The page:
The ancient peoples who reshaped the Amazon

This year, cutting-edge research has shed new light on earthwork builders. In May, a group of archaeologists and scientists from Germany and the United Kingdom published the results of a survey that used laser scanning technology to examine the southeastern Llanos de Moxos. In an article in Nature, they describe a form of “low-density urbanism” that has nothing to do with contemporary – and better known – Andean societies, such as the Tiwanaku Empire, whose eponymous capital is today in ruins near Lake Titicaca. (A strong influence on the Incas, the Tiwanaku once ruled a vast region covering much of modern Bolivia, southern Peru, northeastern Argentina and northern Chile.)

The team found several sites built by the Casarabe culture (c. 500-1400 CE), including a pair of large settlements: the building process for the larger of the two involved moving a staggering 570,000 cubic meters of land – enough to fill 228 Olympic swimming pools. The settlements featured stepped platforms topped, in some cases, by 22 m high pyramids. They were also connected to neighboring communities by elevated causeways stretching for several miles and surrounded by canals, reservoirs and man-made lakes.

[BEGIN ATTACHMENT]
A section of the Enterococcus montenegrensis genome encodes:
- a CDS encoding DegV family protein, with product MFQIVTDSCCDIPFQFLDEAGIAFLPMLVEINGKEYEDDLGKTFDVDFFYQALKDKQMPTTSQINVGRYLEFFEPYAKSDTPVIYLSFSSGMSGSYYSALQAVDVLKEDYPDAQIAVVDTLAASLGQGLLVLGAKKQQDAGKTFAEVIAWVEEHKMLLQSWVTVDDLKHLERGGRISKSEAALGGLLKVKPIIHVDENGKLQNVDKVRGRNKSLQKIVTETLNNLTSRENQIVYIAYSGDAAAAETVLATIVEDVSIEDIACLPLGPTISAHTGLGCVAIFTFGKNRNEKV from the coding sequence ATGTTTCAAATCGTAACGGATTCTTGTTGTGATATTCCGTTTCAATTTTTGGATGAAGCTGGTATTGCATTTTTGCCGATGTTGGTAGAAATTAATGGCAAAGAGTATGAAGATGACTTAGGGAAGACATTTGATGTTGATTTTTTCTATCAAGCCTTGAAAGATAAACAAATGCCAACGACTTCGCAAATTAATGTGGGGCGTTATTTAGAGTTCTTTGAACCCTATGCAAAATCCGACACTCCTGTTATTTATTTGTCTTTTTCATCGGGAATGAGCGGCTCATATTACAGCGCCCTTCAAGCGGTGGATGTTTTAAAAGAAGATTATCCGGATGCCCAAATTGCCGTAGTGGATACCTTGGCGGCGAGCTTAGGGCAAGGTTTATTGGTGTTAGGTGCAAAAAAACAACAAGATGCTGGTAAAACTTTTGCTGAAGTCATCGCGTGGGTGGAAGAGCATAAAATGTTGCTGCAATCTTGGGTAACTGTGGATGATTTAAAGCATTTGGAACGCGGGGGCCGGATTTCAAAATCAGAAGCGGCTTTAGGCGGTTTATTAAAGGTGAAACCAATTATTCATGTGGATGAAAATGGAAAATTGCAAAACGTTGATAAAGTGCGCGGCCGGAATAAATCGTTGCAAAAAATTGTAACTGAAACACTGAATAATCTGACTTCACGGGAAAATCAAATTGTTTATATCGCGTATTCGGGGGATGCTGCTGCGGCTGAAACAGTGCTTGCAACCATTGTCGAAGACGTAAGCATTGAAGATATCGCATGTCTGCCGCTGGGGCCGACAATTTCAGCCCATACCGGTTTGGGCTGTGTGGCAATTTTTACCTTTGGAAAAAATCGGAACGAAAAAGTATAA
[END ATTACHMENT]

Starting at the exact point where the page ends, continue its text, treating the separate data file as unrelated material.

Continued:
Heiko Prümers, an archaeologist at the German Archaeological Institute and co-author of the study, told Nature that the complexity of these sites is “breathtaking”.

The scale and sophistication of the Casarabe culture and its counterparts is even more impressive when considering the geographic and climatic challenges of the Llanos de Moxos. They also faced extreme weather events – which I got first-hand glimpses of. Overnight the heat and humidity rose before being shattered by an almighty storm so powerful it shook the walls of my guest bedroom. It was a surazosaid Miriam over breakfast, freezing polar winds that periodically blow in from Antarctica, dropping temperatures and bringing heavy downpours.

On the boat back to Loma Suárez – numbed by the cold, whipped by hailstone-like raindrops – I felt a new sense of respect for the ancient societies of the Llanos de Moxos, which not only carved out a existence here, but have managed to thrive.

Shafik Meghji is the author of Barré de la carte: Travels in Bolivia

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